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What will Parrikar put in the skies instead of Rafale?

By Ajai Shukla
January 14, 2015 12:17 IST
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Defence Minister Manohar Parrikar has voiced his concern at Dassault's reported reluctance to meet the terms of the IAF tender, which required the French company to guarantee the 108 fighters that HAL would build in India, after the first 18 were supplied fully-built in France.

A Dassault Rafale combat aircraft performs during the inauguration ceremony of the Aero India 2013 at Yelahanka air force station on the outskirts of Bengaluru. Photograph: Stringer/Reuters

Parrikar has fired another warning shot across the bows of French fighter manufacturer, Dassault, which has been negotiating for three years with the ministry of defence to sell the Indian Air Force 126 Rafale fighters. A fortnight after declaring that the IAF could make do with additional Sukhoi-30MKI fighters -- which HAL builds in Nashik -- in case "complications" in the negotiations were not resolved, Parrikar has gone further in outlining how the IAF could function were it decided not to procure the Rafale.

Speaking to Headlines Today, on Monday, Parrikar said the Su-30MKI offered a viable alternative, especially given that Hindustan Aeronautics Ltd was upgrading and overhauling the fighter and equipping it with state-of-the-art electronic warfare systems.

Said Parrikar, "Sukhoi-30 choice is always there. What I mean to say is: upgrade the Sukhoi-30, make it more capable." Dismissing concerns about the IAF's falling fighter numbers, Parrikar said the IAF could put more fighters into the sky by improving the serviceability rate of its current fleet of 35 squadrons.

Indian Air Force Sukhoi Su-30MKI fighter jets perform during an air show at Pokhran in Rajasthan. Photograph: Vijay Mathur/Reuters

Business Standard has earlier reported (October 23, 2014 Govt takes note of Su-30MKI's poor 'serviceability) that barely half of the IAF's premier Russian fighters are available for combat missions at any given time. Since then, due to the HAL's efforts, that has risen to 58 per cent, still below the global norm of 80-85 per cent. Parrikar made it clear that the IAF needed to look at the issue of fighter costs. He said, "It is not always… go and purchase it.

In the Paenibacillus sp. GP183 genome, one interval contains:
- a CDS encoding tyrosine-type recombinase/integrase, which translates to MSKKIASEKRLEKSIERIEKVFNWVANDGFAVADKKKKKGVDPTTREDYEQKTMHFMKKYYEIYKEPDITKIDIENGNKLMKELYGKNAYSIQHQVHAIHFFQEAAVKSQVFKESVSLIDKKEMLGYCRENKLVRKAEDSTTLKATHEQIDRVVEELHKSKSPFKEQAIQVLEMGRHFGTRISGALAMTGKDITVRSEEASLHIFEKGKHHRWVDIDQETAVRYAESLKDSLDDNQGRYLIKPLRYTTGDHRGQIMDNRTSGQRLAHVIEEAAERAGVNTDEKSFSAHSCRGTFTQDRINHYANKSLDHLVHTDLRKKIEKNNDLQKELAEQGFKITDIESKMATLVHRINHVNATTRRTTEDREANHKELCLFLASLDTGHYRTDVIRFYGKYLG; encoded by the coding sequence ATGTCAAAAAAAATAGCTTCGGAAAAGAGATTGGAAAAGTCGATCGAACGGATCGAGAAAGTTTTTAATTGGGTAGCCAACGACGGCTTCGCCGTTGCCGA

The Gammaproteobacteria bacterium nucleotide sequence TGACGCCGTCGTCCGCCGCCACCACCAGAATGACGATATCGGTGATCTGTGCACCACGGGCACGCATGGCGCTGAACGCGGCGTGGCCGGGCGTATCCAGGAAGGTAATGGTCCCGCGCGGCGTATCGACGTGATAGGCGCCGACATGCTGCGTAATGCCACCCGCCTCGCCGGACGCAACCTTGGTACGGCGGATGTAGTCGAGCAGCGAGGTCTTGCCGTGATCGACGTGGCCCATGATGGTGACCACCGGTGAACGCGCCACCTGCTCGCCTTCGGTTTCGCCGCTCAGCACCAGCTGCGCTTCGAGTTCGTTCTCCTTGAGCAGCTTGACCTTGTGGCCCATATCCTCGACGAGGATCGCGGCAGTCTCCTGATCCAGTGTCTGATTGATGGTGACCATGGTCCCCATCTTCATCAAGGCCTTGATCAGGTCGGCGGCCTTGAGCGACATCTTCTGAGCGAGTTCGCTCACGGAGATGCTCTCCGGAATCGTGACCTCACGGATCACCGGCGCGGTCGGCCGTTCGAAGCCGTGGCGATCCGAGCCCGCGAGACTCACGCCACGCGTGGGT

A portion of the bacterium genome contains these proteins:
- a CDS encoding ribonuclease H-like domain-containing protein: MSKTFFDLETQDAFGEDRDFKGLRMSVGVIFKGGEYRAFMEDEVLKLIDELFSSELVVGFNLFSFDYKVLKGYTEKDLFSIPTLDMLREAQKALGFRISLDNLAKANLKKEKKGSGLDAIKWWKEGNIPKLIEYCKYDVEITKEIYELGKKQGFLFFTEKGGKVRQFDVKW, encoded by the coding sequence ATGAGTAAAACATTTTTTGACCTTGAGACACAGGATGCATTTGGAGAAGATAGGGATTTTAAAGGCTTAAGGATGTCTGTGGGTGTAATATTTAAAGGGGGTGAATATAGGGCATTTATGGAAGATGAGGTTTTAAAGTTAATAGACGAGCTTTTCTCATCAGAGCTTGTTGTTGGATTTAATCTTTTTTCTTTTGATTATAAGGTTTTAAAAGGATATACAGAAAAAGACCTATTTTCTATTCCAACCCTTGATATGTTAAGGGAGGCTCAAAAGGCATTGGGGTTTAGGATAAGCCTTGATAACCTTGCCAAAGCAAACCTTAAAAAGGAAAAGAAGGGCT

A cost effective purchase is also important." Declining to reveal the actual cost of buying the Rafale, Parrikar said, "Whether it is Rs 40,000 crore, or Rs 50,000 crore or Rs 1 lakh-crore, we are speaking about 50 per cent of the capital budget of the defence services."

Parrikar also voiced his concern at Dassault's reported reluctance to meet the terms of the IAF tender, which required the French company to guarantee the 108 fighters that HAL would build in India, after the first 18 were supplied fully-built in France. The defence minister said, "I have told (Dassault) to send a person to work out the (differences). You have to be clear that, irrespective of anything, the (tender's) terms have to be met. They cannot be diluted."

The Rafale fighter aircraft. Credit: Dassault Avaiation

Parrikar laid down a deadline of March 2015 for his ministry to revamp five important policies -- permitting foreign companies to have agents in India; the issue of blacklisting companies for wrongdoing; defining "Make in India" policy; bringing micro, small and medium enterprises into defence production; and a clear offsets policy.

Interestingly, Parrikar said he was considering creating a list of defence products that would no longer be imported.

He said, "Maybe some items can be brought under that, where we have already developed a certain import substitution (ability). Some items may be brought under that by 2015."

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Ajai Shukla in New Delhi
Source: source
 
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